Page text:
All the best in your great inspired programme, I love it.


frogyfish profile image

frogyfish 5 years ago from Central United States of America Author

Prasetio30, very pleased that you enjoyed the butterfly festival information. I'm sure you have beautiful ones in your country also. I do enjoy HP with you too!

Kiwi Gardener, thanks for comment. And your new wasp enemy is something I hope not to see! Thank you so much for sharing your info here too.


NoRR4Me profile image

NoRR4Me 5 years ago

Wow, what a nice hub with awesome pictures! I love Butterflies. They're amazing creatures. Thanks for sharing.


ImChemist profile image

ImChemist 5 years ago

I like this pictures its so beautiful , buts its seem long hub.


frogyfish profile image

frogyfish 5 years ago from Central United States of America Author

ImChemist, I agree this hub is 'too' long. I did not mean to make it that way, but with all the pictures and then the veterans honorarium and Murrah information, it added more than maybe desirable.

But thank you for visiting, and thank you very much for your comment!


Cathy Crowley profile image

Cathy Crowley 5 years ago from Dallas Texas

Hi Froggyfish! I just couldn't wait to see what you like to write about, I just love butterfly's too! I just got back from Martinique and we visited the most wonderful butterfly garden in the Rain Forest. I will blog about it soon. Your pictures of the Event are Awesome! All your information, definetly want to put this event on my calendar!

Being in Dallas I am going to try and get time off for this event, maybe see you there! Thanks very much and I look forward to getting to know you.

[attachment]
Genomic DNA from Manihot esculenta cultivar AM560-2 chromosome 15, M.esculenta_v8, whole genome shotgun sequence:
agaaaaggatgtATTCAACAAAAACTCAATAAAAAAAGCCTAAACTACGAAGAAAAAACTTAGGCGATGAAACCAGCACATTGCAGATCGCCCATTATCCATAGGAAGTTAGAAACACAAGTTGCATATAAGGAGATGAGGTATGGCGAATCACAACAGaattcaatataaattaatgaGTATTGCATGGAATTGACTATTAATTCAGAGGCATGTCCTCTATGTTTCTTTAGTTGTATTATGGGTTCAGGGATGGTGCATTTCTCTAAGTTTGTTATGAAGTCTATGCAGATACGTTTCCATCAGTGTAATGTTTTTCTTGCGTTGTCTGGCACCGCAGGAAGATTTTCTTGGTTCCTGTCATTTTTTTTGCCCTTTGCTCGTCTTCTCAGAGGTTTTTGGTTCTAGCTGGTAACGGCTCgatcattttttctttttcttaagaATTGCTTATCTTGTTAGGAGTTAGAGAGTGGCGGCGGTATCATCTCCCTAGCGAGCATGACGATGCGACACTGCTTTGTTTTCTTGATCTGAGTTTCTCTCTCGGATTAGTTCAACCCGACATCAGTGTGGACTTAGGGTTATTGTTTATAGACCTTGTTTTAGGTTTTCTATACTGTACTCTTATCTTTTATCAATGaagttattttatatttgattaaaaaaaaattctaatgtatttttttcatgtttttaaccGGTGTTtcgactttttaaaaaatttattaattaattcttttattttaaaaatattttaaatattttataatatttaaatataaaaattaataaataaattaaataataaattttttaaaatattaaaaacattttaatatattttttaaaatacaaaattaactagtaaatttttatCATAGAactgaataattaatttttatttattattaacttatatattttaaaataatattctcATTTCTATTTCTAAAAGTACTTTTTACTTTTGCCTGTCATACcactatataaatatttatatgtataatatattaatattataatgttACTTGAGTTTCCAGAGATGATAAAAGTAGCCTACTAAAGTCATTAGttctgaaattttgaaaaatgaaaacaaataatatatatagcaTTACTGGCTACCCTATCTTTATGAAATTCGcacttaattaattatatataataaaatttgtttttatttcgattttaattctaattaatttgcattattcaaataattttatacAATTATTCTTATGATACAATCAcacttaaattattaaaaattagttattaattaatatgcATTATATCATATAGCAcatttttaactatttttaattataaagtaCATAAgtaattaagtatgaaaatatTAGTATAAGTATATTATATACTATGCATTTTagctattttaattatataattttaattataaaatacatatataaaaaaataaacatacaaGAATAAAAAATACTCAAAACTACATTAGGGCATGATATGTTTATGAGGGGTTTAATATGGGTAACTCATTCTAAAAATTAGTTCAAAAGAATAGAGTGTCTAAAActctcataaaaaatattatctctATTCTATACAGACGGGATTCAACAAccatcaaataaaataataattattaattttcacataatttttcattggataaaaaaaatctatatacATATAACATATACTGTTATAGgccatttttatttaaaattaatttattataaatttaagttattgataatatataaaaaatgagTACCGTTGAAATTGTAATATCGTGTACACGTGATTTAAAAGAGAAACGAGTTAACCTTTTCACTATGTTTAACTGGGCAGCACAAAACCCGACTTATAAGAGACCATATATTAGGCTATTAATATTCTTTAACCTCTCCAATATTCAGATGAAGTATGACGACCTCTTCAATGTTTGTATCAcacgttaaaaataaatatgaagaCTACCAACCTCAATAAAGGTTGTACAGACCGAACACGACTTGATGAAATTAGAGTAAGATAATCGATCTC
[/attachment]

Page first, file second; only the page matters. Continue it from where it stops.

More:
daydreamer13 profile image

daydreamer13 5 years ago

This is very cool and very interesting. I learned something today and that's always a good thing. Thank you for this!


frogyfish profile image

frogyfish 5 years ago from Central United States of America Author

Cathy Crowley and daydreamer13, thank you for your visit and comment. I have become a butterfly fan after attending the festivals and think they are beautiful!

Butterfly blogging is much more popular than I would have imagined...go for it! :-)


Scribenet profile image

Scribenet 5 years ago from Ontario, Canada

Great Hub and awesome pictures! The Monarch is one of my favorite butterflies. Whenever I see one, I drop what I am doing and go watch it! Maybe I will try to plant more milkweed at my old house!


quester.ltd profile image

quester.ltd 5 years ago

Thanks for this wonderful HP

voted up and beautiful

q


naturegirl7 profile image

naturegirl7 5 years ago from South Louisiana

It looks like everyone is having so much fun while learning about butterflies. Great pictures and hub.

I've featured it on my Monarchs and Milkweed hub. I hope you don't mind.


daydreamer13 profile image

daydreamer13 5 years ago

Came back to this. I love butterflies!


frogyfish profile image

frogyfish 5 years ago from Central United States of America Author

Scribenet, do plant the milkweed...all kinds of it! Too many habitats for nectar/food are being decimated by chemicals, city-life.

quester.ltd, thank you for visiting the butterfly fun.

naturegirl7, the Festival is lots of simply beautiful fun/friendship. Glad you featured it, that's great to share.

daydreamer13, thank you for visiting...I do like your avatar!